The stunning truth about your gut!! Did you know that the little critters in your gut may be calling the shots when it comes to your health?? From gaining or losing weight, allergies, inflammatory bowel disorders, diabetes, and would you believe it-food cravings, these little microbes may be influencing all these conditions, based upon emerging scientific evidence. No wonder the gut microbiome is rapidly emerging as one of the most exciting and promising frontiers in medicine today!
Gut friendly foods: This means that the foods that help your gut bacteria thrive, are also emerging as key contributors of good health. Long touted as super foods, with the emergence of the gut microbiome, fermented foods such as yogurt and kefir have been basking in the spot light as we discover how probiotics ( friendly bacteria), can influence host immune response. If you are serious about improving your health, you need to start from the inside out, so please scroll down to read more on the all-important probiotics in my Registered Dietitian’s tip below. In the mean time, dig into this refreshing yogurt jello, just in time for summer!
In this recipe, luscious berries are served atop a cantaloupe flavored yogurt jello to create a dessert that looks like you slaved over it, but in reality can be assembled in a snap!
Makes 3 servings
- 1 cup fresh, chopped cantaloupe
- 1 cup low-fat yogurt
- 1 tablespoon honey + 1 tsp for topping (optional)
- 1 packet unflavored gelatin
- 1/2 cup boiling water
- 1/2-2/3 cup each, of fresh blueberries and raspberries
- Powdered sugar for garnish (optional)
- Blend cantaloupe and yogurt in a blender. Set aside.
- In a bowl, stir gelatin into the boiling water until completely dissolved.
- Stir in the honey, followed by the cantaloupe-yogurt mixture.
- Transfer yogurt jello into dessert glasses as shown in the picture.
- Chill for a couple of hours until set.
- Spread the berry sauce* on the surface of the yogurt equally between the 3 dessert glasses.
- Arrange blueberries and raspberries alternately on the top of the yogurt jello.
- Drizzle the remaining honey if desired or top with powdered sugar
*For the sauce:
- 1/3 cup -1/2 cup raspberries
- 1/2-1 tsp sugar
- 1 tsp water
- Combine all ingredients in a small saucepan and stir on medium heat until raspberries soften and “dissolve”.
- Keep stirring until sauce thickens.
- Set aside to cool.
Registered Dietitian’s tip: To put it simply, these friendly bacteria help protect your gut barrier, preventing harmful bacteria and their products from slipping across the gut wall into the sterile core of the body and the blood stream, where they could subsequently triggering inflammation, the basis of all chronic disease.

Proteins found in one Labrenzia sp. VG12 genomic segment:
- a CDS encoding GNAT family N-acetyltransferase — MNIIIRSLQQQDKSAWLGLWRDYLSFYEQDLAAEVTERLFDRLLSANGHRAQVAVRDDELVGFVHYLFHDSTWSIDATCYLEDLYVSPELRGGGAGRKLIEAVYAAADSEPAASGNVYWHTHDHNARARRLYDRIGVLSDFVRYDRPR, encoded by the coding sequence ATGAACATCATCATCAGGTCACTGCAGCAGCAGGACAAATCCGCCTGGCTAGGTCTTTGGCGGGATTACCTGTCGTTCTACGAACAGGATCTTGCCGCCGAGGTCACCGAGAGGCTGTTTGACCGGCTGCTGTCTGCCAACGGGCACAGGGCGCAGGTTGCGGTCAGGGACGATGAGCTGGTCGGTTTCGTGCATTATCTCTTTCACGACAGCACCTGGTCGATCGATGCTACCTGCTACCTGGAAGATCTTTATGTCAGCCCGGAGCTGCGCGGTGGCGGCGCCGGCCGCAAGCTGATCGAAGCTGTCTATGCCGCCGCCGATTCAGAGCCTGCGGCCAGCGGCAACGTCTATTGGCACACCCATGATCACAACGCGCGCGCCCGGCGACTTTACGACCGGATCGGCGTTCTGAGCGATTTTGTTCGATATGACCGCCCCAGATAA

Evolutionary co-adaptation: In fact, our intestinal friends (consisting of a staggering 100 trillion cells), have co-evolved with us since the dawn of time, providing us not only with the enzymes to degrade complex carbohydrates, and extract vital amino acids and vitamins, but also modulate the immune response, and set the inflammatory tone in our bodies. When we harbor a thriving and diverse “microbiota” as it is now called, where beneficial bacteria predominate, out competing harmful bacteria, the mood shifts towards decreased inflammation in the body and improved health.
Fuel for friendly bacteria: Our modern world of manufactured foods, many of which are processed to the point where most, if not all life-giving nutrients are wiped out, do not allow our bacterial inhabitants to thrive and prosper. What does stimulate the growth of our microbial friends is the regular consumption of whole and unprocessed foods, rich in prebiotic fibers (onions, garlic, bananas, leeks, artichokes, etc), and fermented foods such as yogurt and kefir that can virtually “inoculate” your gut with a healthy dose of these invisible critters.
What’s safe? The most commonly consumed “probiotic bacteria” in products in the United States are strains of different species of Lactobacillus, Bifidobacterium, as well as the yeast Sacccharomyces cerevesiae. Probiotics that contain these microbes as well as Streptococcus thermophilus have extensive safety profiles, and are thus considered safe for use in generally healthy populations. However, folks who are immunocompromised in any way, recovering from surgery, or who have compromised gut integrity should take probiotics only under the supervision of a health care provider.
Disclaimer: This blog is strictly for informational purposes only and should not be construed as medical advice. Please consult your physician or registered dietitian for recommendations tailored to your specific needs.